While the SFSP in both Minneapolis and St. Paul provides nutritious meals for students, their parents are often left to fend for themselves. USDA regulations prevent schools and community sites using these dollars from feeding people over the age of 18 who are not directly involved in the program as an enrollee or staff member. Both cities are acutely aware of this issue.
“It’s never easy,” said Ronnei, of the issue of turning parents away when they attend meals with their students. “Dawn [George] and our Parks and Rec sites are trained to handle these issues with sensitivity.”
“Since it is a federally funded child nutrition program, parents cannot eat any of the children’s meals,” Barron said. “This is actually a common issue in Minneapolis and other summer sites; it is very difficult to have to tell a parent not to eat the child’s food.”
This year, for the first time, Minneapolis is providing meals to parents at three sites in the city, chosen because of their proximity to economically challenged areas. (Pilot sites are indicated in bold on the site list.)
“Because we know that many of our parents are also hungry, we are piloting a program at three of our sites this year to allow parents to eat with the child,” Barron explained. “We are receiving corporate money to pay for the parents’ meals. The sites with this pilot are Lucy Laney, Nellie Stone Johnson, and Cityview. Children ages 1-18 and their parents will be able to eat breakfast and lunch together at these sites beginning June 16.”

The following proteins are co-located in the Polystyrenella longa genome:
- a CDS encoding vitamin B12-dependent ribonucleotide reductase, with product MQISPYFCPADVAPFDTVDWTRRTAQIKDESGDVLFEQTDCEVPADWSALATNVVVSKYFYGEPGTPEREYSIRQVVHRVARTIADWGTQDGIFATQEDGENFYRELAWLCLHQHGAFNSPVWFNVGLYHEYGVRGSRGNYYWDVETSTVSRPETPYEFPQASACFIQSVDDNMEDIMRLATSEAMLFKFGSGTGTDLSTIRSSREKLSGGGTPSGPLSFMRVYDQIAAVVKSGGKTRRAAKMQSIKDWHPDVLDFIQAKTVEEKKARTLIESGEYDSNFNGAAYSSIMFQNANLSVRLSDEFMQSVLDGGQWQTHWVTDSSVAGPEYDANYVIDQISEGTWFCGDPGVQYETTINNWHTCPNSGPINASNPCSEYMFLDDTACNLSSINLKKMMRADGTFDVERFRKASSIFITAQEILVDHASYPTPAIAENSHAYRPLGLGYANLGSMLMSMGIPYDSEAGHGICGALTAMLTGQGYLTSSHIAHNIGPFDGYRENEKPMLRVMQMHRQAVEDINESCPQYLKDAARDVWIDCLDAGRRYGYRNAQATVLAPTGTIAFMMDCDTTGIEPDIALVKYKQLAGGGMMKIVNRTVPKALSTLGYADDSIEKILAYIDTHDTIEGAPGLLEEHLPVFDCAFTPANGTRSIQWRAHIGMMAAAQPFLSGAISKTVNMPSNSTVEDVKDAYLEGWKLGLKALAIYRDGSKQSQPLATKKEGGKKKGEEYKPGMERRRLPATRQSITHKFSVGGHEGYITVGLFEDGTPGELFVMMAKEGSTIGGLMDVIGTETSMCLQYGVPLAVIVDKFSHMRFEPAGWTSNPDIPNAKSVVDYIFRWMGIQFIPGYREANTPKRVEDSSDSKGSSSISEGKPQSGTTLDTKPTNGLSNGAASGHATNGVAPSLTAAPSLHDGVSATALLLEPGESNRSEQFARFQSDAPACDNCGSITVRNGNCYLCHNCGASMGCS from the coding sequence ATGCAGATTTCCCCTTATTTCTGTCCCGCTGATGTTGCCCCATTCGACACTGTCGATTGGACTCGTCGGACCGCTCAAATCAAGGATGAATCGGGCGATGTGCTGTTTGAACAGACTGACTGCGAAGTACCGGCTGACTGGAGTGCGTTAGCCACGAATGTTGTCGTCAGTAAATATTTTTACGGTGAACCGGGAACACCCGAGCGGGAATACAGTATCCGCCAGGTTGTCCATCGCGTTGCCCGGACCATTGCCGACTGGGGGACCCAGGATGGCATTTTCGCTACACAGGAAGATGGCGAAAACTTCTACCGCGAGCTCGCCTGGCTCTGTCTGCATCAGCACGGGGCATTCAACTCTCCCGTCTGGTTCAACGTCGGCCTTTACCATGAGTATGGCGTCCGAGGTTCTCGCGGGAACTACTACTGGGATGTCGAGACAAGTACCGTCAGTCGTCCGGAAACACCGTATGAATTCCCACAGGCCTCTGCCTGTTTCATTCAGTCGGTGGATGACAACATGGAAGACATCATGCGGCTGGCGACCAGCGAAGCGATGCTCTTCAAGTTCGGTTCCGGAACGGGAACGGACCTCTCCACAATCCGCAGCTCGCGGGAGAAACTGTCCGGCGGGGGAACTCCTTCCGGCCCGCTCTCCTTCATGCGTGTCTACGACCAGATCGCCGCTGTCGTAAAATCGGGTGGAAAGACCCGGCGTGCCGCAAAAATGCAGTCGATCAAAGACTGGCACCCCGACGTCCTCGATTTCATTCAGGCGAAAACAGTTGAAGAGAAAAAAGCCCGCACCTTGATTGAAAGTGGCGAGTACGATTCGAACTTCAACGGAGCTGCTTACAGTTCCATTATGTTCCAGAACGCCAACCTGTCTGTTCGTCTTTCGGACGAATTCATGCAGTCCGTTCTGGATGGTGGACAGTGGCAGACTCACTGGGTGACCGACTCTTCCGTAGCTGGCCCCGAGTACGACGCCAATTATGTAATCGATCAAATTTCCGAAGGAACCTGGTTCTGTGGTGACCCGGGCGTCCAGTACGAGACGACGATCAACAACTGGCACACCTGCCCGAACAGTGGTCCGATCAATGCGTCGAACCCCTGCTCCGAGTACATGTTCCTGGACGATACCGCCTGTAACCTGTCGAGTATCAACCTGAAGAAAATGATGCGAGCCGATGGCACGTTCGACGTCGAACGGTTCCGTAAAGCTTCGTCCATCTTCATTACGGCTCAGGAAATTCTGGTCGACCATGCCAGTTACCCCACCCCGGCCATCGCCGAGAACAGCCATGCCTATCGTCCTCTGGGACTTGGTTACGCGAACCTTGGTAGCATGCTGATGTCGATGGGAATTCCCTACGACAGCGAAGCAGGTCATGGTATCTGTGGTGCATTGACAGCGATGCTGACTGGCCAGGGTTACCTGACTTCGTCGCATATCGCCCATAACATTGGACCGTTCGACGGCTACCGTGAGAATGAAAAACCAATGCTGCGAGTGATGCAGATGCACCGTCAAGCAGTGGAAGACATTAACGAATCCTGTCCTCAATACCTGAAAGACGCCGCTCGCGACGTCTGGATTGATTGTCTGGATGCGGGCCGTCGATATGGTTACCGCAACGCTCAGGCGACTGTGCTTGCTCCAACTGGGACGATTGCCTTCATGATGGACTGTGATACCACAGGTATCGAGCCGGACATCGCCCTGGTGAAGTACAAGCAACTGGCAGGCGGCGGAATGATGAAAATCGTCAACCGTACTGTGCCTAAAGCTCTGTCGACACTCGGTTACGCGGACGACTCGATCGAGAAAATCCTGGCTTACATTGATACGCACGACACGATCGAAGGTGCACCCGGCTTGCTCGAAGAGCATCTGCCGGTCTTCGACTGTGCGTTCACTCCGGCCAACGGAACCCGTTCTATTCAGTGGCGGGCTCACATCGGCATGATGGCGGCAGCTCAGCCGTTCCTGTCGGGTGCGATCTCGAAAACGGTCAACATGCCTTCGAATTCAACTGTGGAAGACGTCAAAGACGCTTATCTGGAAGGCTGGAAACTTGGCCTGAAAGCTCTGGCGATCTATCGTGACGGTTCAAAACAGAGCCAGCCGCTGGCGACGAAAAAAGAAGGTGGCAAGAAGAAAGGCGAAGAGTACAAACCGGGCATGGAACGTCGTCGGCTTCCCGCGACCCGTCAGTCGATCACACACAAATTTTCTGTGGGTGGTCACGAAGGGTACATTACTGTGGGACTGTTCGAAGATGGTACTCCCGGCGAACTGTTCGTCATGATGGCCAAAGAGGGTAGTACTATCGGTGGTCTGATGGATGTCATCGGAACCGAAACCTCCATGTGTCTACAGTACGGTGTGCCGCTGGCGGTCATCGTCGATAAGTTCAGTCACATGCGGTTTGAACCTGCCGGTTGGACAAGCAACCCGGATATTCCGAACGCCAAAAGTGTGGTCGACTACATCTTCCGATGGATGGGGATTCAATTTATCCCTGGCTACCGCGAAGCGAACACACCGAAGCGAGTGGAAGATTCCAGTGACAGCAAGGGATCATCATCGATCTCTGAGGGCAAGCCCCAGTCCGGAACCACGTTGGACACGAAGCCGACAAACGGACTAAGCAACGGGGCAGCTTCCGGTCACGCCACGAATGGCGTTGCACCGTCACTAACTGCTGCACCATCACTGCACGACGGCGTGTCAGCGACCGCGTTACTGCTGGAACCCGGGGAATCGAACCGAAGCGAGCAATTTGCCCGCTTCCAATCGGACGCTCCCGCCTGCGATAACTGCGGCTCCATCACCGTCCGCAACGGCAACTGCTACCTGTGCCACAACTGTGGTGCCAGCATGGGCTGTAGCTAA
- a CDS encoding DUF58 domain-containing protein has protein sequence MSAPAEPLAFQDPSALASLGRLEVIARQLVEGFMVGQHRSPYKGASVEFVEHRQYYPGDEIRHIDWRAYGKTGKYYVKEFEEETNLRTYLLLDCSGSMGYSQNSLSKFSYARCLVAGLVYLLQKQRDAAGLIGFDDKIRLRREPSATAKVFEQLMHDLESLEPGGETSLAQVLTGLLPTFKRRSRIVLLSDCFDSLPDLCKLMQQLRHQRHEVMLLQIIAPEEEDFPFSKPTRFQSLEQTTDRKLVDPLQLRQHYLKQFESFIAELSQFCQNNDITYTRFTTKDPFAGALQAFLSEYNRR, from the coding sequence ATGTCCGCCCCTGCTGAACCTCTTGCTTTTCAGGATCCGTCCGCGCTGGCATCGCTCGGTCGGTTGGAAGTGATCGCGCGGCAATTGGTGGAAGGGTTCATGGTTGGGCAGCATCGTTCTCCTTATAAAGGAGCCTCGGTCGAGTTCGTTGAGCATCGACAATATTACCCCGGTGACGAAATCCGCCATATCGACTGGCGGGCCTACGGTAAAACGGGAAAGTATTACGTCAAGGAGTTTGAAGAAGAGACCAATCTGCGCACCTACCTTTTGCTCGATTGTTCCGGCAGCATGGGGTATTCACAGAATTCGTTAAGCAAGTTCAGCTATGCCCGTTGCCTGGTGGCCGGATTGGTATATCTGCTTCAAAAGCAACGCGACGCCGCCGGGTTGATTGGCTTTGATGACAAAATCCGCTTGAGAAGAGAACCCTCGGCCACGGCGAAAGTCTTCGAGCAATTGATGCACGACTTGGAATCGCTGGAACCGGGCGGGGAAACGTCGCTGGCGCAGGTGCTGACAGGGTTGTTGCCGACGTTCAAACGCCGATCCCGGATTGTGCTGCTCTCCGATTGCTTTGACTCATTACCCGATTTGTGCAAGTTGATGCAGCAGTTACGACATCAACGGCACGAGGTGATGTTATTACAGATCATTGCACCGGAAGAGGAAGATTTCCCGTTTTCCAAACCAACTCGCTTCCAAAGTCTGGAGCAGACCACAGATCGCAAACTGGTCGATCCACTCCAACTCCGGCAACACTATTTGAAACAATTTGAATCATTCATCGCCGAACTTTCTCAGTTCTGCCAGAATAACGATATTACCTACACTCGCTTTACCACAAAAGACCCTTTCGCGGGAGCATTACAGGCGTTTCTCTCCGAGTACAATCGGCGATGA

The number of students attending the Summer Food Service program has decreased in Minnesota in the past few years. In 2004, the average daily attendance was 28,242. By 2007, that number had dropped to 25,560. (The average daily attendance is calculated based on totals in July of each year, the peak month of national program activity.) The amount of meals served has decreased as well, from 1.2 million in 2004 to 1.15 in 2007.
However, given the current economic situation, Barron expects there will be more meals served this year in Minneapolis, even though sites have decreased. St. Paul Schools expect to see the same increase despite a decrease in district-sponsored sites.
“St. Paul Public Schools has fewer sites open this year because of construction,” said Ronnei. “However, our outreach sites are increasing and we expect to serve more meals at these sites than in previous years, especially because of the addition of snacks and supper at many sites. We’ve got better coverage across the city due to Parks and Recreation looking at where the needs are.”
“We’ve got new sites in areas of St. Paul that will serve kids who’ve never had this available to them before,” said George. “That’s a big deal.”
SFSP was first created as part of a larger pilot program in 1968. It became a separate program in 1975. By 1980, 1.9 million children were participating. Participation dropped to 1.5 million in 1985 and grew to 1.7 million again by 1990. Almost 2 million children participated at almost 31,000 sites in the summer of 2005.
Nationally, there were 31,000 sites in 2007 that served an average of 1.9 million students daily or 117.8 million meals. The 2007 program cost $284.7 million for the federal government.
Katie Anderson is a freelance writer in Minneapolis.
©2008 TC Daily Planet